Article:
4-H Children's Gardens receive estate gift from longtime donor and volunteer
Retired MSU professor and longtime Michigan 4-H Children’s Gardens donor and volunteer Linda Nelson, Ph.D., left an estate gift to support the Michigan 4-H Children’s Gardens.
Nelson was a retired Michigan State University (MSU) professor and longtime Michigan 4-H Children’s Gardens donor and volunteer. Nelson especially enjoyed teaching watercolor painting at Camp Monet, a three-day summer program held at the Michigan 4-H Children’s Gardens. This experience led her to naming the Michigan 4-H Children’s Gardens as beneficiary of a portion of her estate.
In a previous interview Nelson said, “I like the garden activities where kids do things rather than just look,” Nelson said. “When I donated to the educational programs and saw this on the program calendar, I asked how I could get involved.”
During Camp Monet, youth ages 7 and up learn about drawing, shapes, shading, mixing colors and sculpting. Lessons also featured artists Claude Monet, Henri Matisse and Georgia O’Keefe.
Each year the camp activities vary slightly. Activities have included finding and sketching shapes in the garden, painting flowers using Monet’s impressionist technique, painting ceiling tiles and creating relief foil sculptures.
“They’ve done some beautiful jobs decorating their bags,” Nelson said. “It’s interesting to watch the kids make friendships and to see who goes off to what spot in the garden to paint.”
Often times Nelson would help provide inspiration for youth participants’ projects.
“Linda was always such a great addition to Camp Monet — she donated not only her time and resources but also her experiences, which was a huge help when working with our young artists,” said Jessica Wright, Michigan 4-H Children’s Gardens interim curator and education coordinator. “We were so fortunate to have her share her talent and creativity with our youth participants for many years. We are thankful for her generosity to the Michigan 4-H Children’s Gardens.”
Born in Chicago and raised in Pennsylvania, Nelson attended the University of Pennsylvania, the alma mater of her grandfather, father and uncle. She was first in her family to pursue a master’s degree, from Iowa State University, and a doctorate, from Michigan State University. While her field was officially anthropology, she found gender limitations essentially pushed her into what was then called home economics.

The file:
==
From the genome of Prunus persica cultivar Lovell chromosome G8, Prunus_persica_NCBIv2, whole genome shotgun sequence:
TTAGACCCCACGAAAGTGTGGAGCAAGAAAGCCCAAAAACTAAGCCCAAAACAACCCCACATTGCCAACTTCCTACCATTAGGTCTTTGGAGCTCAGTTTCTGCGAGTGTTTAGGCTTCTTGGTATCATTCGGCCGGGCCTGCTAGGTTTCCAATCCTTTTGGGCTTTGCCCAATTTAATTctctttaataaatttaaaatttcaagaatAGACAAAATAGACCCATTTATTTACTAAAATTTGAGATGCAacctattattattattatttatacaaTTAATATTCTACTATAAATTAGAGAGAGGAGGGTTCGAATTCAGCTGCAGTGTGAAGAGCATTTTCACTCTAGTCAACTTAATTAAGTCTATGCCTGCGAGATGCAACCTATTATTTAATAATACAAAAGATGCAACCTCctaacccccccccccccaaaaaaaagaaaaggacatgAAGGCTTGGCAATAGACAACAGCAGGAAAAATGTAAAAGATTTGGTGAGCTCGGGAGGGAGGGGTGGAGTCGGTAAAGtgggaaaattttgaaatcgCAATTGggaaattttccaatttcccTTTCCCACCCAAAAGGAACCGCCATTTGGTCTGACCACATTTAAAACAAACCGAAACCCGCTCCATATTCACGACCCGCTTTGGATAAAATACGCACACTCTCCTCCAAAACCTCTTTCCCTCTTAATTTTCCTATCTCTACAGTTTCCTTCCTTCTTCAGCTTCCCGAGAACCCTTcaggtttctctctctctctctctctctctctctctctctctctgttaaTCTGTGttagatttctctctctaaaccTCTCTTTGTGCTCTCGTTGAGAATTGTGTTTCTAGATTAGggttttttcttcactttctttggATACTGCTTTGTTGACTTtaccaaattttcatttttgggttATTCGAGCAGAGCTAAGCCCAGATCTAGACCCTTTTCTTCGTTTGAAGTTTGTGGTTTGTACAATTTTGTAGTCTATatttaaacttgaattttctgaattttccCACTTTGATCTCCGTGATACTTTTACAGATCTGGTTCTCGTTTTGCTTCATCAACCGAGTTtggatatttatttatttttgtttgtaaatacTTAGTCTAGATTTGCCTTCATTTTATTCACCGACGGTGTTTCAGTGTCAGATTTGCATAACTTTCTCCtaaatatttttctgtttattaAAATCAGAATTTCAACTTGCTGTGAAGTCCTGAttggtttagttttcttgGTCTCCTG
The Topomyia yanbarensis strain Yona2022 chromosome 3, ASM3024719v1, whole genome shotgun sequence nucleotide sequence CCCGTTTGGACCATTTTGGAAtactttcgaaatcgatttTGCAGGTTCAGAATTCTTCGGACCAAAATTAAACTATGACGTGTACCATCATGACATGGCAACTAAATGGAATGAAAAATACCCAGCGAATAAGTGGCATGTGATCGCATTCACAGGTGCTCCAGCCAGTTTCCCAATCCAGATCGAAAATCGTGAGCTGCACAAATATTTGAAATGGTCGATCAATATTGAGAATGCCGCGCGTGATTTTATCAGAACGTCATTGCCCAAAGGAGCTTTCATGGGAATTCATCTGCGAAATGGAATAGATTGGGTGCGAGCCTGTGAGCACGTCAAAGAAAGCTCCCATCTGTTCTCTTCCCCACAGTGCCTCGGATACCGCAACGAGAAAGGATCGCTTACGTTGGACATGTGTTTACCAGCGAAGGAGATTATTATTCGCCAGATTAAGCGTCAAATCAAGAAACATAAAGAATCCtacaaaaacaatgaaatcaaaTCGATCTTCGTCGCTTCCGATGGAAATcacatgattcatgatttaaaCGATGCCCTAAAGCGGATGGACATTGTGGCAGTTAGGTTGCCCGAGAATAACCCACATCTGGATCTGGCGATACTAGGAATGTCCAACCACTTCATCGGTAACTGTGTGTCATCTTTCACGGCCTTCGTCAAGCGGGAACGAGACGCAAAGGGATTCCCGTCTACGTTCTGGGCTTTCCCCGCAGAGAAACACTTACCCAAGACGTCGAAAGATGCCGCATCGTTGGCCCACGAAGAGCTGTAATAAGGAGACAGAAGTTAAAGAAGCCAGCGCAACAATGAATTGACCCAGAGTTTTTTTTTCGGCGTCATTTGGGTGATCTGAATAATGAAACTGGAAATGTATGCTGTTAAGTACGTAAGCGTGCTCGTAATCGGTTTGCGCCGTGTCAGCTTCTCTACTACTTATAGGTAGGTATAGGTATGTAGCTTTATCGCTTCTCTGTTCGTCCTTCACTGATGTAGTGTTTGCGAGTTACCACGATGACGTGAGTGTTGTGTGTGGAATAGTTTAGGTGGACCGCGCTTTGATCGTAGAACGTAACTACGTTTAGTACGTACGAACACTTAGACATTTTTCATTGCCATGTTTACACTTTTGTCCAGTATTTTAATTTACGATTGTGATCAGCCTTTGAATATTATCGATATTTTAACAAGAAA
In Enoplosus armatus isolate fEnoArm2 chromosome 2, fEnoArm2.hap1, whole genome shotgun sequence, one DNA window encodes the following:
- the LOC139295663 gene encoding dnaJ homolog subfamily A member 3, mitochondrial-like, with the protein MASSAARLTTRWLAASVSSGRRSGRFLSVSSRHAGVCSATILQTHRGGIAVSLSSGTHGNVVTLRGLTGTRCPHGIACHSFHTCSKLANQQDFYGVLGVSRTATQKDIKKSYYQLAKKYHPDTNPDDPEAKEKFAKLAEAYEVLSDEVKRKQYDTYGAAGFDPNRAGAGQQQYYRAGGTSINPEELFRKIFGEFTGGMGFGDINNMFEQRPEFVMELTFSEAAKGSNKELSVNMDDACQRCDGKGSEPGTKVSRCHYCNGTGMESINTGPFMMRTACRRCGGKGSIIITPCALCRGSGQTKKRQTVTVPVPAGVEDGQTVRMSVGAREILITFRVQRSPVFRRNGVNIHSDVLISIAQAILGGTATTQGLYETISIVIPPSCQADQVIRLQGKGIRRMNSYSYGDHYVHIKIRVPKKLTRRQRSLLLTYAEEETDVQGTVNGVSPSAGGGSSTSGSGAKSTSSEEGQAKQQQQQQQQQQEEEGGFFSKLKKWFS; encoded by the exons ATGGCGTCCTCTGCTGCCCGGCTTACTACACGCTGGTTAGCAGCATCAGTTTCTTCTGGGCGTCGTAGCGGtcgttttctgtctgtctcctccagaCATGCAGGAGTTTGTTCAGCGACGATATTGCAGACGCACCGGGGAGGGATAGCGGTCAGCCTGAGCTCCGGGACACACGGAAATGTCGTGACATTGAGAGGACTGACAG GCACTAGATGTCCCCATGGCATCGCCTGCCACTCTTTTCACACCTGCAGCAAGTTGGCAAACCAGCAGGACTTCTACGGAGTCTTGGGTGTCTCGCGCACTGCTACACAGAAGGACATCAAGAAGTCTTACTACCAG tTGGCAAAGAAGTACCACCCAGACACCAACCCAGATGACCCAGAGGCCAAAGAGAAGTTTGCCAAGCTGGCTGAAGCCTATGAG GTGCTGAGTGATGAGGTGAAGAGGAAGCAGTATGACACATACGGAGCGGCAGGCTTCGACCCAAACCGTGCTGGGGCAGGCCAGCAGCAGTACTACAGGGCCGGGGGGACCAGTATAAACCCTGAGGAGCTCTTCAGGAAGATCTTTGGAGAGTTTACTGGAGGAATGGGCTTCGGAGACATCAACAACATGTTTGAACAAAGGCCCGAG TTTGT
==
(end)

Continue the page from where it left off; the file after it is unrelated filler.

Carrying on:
For her both of her theses, Nelson studied the household practices of rural homemakers in villages in Costa Rica. This inspired a two-decade career developing programs to improve nutrition, sanitation and the quality of life in villages all across Latin America. Upon returning to the United States, she joined the Michigan State University faculty until her retirement in 1994. During her time at MSU, home economics evolved into human ecology, and she became chairperson of the Department of Family Ecology. She was instrumental in helping to establish the MSU Community Services Master’s Degree Program on Kadena Air Base in Okinawa, Japan, where she taught several courses. After retirement, she was active in developing and contributing to the Broad Art Museum education wing. She also served as secretary of the Faculty Emeriti Association (FEA) steering committee and edited books and papers for MSU faculty members and students, in addition to volunteering at the Michigan 4-H Children’s Gardens.
Nelson’s estate gift will help support the programs, like Camp Monet, as well as general operations, including annual care, maintenance and upkeep of the Michigan 4-H Children’s Gardens.
Estate gifts can be made in several ways: through a will or living trust, as a gift of retirement assets or as a gift of life insurance. Donors may choose a specific amount, a percentage of an estate or a residual after other distributions from an estate are fulfilled. Planned gift donors who have documented their legacy commitments to Michigan 4-H are recognized as members of the Michigan 4-H Foundation's A.G. Kettunen Society.
The society recognizes donors who have legacy gift intentions for 4-H while they are still living. It also allows donors to share their wishes and the impact they would like to see their gift make to benefit Michigan’s young people. A.G. Kettunen Society members receive a recognition certificate suitable for framing, permanent acknowledgement as a legacy donor in the foundation’s annual report, and, for gifts that exceed $25,000 at maturity, recognition as Cornerstone Society members.
The Michigan 4-H Foundation is a 501 (c)(3) non-profit organization that supports Michigan 4-H Youth Development. For more information about the Michigan 4-H Foundation, visit mi4hfdtn.org. Michigan 4-H Youth Development is the youth-serving program of Michigan State University Extension.